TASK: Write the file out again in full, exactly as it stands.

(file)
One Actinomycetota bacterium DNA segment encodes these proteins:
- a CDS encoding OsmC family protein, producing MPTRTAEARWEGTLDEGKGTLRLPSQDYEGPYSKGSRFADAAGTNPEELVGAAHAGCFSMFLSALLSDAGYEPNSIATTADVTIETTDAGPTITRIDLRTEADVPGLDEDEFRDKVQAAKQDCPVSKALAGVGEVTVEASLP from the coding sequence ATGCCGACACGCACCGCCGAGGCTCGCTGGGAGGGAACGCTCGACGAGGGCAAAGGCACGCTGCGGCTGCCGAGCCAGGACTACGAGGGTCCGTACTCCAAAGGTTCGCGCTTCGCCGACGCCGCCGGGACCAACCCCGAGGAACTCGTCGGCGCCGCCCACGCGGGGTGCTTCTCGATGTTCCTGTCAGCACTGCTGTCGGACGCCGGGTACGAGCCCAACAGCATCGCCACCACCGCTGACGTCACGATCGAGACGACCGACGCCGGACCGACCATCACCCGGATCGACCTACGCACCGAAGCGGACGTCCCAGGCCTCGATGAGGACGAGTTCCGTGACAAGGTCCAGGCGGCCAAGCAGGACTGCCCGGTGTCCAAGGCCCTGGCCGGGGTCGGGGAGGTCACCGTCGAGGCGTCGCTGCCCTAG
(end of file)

One Actinomycetota bacterium DNA segment encodes these proteins:
- a CDS encoding OsmC family protein, producing MPTRTAEARWEGTLDEGKGTLRLPSQDYEGPYSKGSRFADAAGTNPEELVGAAHAGCFSMFLSALLSDAGYEPNSIATTADVTIETTDAGPTITRIDLRTEADVPGLDEDEFRDKVQAAKQDCPVSKALAGVGEVTVEASLP from the coding sequence ATGCCGACACGCACCGCCGAGGCTCGCTGGGAGGGAACGCTCGACGAGGGCAAAGGCACGCTGCGGCTGCCGAGCCAGGACTACGAGGGTCCGTACTCCAAAGGTTCGCGCTTCGCCGACGCCGCCGGGACCAACCCCGAGGAACTCGTCGGCGCCGCCCACGCGGGGTGCTTCTCGATGTTCCTGTCAGCACTGCTGTCGGACGCCGGGTACGAGCCCAACAGCATCGCCACCACCGCTGACGTCACGATCGAGACGACCGACGCCGGACCGACCATCACCCGGATCGACCTACGCACCGAAGCGGACGTCCCAGGCCTCGATGAGGACGAGTTCCGTGACAAGGTCCAGGCGGCCAAGCAGGACTGCCCGGTGTCCAAGGCCCTGGCCGGGGTCGGGGAGGTCACCGTCGAGGCGTCGCTGCCCTAG